Petchey Academy - Power to the People Project #5: Creating Thermochromic Ink Interactive Art

 

petchy

This was a collaborative project between four organization. Petchey Academy, Space Studios, Arts Catalyst and Codasign in London, UK

The project was developed as part of The Power of the People initiative by Space Studios. Codasign was brought in to provide the technology support over six weeks with the students. The students were enrolled in the school's product design class. We introduced Arduino and thermochromic ink to the students. We also designed and produced the printed circuit boards (PCB) with the students.

IMG_20140312_170813   IMG_20140313_185243

The students conceived of creating a modular image where they each took ownership of a square. When all the squares were assembled a single image was formed. One of the students drew a skyline of London. Each student was assigned a square to draw their interoperation of their section. All the images were outline with black ink. The color was applied with the thermochromatic ink. The students also conceived and designed their own button for the their square of the image.

The student programmed Arduino with a RGB LED. The programed the color for their LED when the button was pressed.

The final project was a gridded image. Each square of the image of connected to a button. When the button was pressed a LED lit up on the button and the color thermochromatic ink was heated up and became transparent. The result is the only the black outline are left.

The final project was unveiled at The Power of People #5 exhibition at the The White Building on April 2, 2014.

flickr: petchey academy images


Arduino workshop with Lycée Eugène Livet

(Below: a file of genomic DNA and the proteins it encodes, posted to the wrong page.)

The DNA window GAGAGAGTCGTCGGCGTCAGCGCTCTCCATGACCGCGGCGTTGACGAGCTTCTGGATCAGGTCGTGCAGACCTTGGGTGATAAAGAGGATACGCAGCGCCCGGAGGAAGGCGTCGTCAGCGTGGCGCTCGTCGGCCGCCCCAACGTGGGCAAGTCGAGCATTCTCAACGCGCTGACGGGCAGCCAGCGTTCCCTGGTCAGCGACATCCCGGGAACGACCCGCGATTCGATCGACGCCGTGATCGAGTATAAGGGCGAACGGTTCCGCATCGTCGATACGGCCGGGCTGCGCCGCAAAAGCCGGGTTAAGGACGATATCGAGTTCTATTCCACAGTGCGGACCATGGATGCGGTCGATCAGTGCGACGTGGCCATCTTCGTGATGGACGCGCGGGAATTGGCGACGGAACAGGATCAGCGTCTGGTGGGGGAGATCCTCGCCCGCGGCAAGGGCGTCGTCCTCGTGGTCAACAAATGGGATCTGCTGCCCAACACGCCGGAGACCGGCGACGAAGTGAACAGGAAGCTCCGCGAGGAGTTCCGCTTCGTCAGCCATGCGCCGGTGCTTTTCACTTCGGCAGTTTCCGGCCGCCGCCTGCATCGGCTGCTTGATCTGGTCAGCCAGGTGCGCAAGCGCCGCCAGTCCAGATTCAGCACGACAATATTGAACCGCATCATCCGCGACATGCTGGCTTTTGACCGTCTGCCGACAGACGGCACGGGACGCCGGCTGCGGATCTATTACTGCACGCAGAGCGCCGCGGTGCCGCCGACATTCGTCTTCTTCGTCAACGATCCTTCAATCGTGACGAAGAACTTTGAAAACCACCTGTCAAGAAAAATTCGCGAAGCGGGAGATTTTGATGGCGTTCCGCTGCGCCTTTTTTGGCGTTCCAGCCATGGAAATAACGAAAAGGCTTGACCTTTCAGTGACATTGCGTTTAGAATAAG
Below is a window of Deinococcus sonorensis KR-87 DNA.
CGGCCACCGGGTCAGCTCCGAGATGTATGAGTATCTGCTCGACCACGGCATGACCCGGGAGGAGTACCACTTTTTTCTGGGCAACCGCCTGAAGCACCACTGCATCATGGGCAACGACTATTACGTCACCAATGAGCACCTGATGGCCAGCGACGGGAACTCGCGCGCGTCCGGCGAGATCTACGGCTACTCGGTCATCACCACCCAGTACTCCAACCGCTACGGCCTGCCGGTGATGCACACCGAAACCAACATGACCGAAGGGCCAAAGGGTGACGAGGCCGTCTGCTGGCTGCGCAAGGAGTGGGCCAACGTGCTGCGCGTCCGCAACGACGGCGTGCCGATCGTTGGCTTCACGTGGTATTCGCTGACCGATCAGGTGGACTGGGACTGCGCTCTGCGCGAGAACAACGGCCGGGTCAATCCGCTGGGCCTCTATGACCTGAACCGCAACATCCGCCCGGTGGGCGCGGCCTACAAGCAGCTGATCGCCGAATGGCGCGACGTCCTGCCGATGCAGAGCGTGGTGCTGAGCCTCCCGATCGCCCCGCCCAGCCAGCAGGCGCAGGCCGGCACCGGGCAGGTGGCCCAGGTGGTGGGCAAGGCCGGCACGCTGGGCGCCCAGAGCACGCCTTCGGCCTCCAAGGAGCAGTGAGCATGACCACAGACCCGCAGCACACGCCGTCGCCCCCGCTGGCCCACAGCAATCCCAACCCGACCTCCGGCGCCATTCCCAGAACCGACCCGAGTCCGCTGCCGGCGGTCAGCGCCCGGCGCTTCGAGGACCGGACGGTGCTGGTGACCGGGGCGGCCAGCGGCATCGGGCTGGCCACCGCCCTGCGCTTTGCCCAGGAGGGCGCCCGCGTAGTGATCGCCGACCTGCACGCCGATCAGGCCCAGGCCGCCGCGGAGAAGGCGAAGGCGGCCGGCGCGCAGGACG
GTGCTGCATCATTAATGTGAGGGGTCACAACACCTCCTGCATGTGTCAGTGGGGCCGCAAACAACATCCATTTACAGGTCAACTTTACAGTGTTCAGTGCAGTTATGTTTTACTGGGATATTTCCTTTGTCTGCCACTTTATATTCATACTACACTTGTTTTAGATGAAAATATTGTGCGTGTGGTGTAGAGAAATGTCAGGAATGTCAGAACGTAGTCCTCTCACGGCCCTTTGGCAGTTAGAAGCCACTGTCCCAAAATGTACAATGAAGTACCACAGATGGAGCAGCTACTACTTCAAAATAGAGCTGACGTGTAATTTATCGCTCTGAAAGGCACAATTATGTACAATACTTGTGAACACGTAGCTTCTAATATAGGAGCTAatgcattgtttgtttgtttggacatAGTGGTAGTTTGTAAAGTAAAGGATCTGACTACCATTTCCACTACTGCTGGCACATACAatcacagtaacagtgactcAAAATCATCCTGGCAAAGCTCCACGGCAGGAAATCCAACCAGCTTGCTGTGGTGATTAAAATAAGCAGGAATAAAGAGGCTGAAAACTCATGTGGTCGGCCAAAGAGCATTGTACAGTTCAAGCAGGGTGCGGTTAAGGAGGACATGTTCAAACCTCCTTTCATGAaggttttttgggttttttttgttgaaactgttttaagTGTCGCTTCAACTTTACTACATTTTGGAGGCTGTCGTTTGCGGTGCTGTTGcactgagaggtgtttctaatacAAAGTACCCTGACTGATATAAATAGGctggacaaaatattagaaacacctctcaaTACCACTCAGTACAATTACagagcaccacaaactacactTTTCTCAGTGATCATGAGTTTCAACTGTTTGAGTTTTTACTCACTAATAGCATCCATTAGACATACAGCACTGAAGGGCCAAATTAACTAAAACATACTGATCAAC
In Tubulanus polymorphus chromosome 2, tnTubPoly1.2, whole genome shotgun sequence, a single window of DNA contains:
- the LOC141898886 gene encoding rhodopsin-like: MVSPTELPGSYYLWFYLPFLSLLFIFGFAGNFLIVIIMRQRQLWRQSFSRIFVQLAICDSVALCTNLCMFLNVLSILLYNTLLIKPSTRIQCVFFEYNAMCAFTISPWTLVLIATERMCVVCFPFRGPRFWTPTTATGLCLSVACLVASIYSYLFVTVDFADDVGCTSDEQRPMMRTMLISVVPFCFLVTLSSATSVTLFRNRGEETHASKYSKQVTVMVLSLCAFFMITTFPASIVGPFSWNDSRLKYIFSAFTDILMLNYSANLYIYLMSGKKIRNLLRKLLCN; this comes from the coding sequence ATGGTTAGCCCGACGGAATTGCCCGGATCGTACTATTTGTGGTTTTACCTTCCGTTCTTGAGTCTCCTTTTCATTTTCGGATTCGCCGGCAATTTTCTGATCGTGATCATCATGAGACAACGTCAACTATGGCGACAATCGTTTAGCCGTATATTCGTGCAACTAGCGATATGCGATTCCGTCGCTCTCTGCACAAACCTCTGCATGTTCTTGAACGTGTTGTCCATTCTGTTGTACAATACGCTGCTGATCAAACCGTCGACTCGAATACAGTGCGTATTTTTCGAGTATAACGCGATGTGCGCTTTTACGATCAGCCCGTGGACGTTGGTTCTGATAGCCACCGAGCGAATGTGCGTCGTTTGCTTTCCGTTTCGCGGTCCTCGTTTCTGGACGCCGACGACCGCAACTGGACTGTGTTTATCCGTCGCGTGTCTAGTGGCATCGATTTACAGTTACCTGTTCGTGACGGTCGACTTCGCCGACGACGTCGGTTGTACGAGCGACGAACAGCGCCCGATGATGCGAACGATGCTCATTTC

french_arduino

The students of the Lycée Eugene Livet School, Nantes, France came for the second time to Space Studios as part of their annual London trip. Codasign designed a workshop for the students that combined Processing and Arduino. The school has a technology program that includes teaching Processing and Arduino. The students were a mix of experienced and newbies to both programs. There were two aims to the workshop: 1) teach how Processing and Ardunio can be used to together and 2) help the students understanding of the English centric coding language of both programs. There were two classes and the workshop was run over two days. One day for each class.

Codasign created an Etch-a-Sketch Project for the students to create. The project creating a drawing program in Processing and Ardunio to create the Physical Knobs to control the drawing on the screen. For more advanced students, who finished the project early, we introduced servos and piezos.

 

flickr: process etch-a-sketch images

 


Mobo Fashion

 

mono led bracelet  mono scarf

Mobo Fashion Pod ran as part of Quest2Learn’s after school program.  Quest2Learn (Q2L) is a New York City Public School that is focused on the translation of the underlying form of games into a powerful pedagogical model for its 6-12th graders.

 

As Q2L’s after school program, Mobo Studio is an enrichment space designed to activate kids' curiosity about creativity, design, and mobile technologies. Mobo Studio utilizes a project-based, studio-like learning environment to inspire kids to explore new topics and hone new skills. With a focus on digital citizenship, design expertise and community engagement, Mobo Studio extends Q2L's focus on tinkering, problem-solving, designing, and inventing.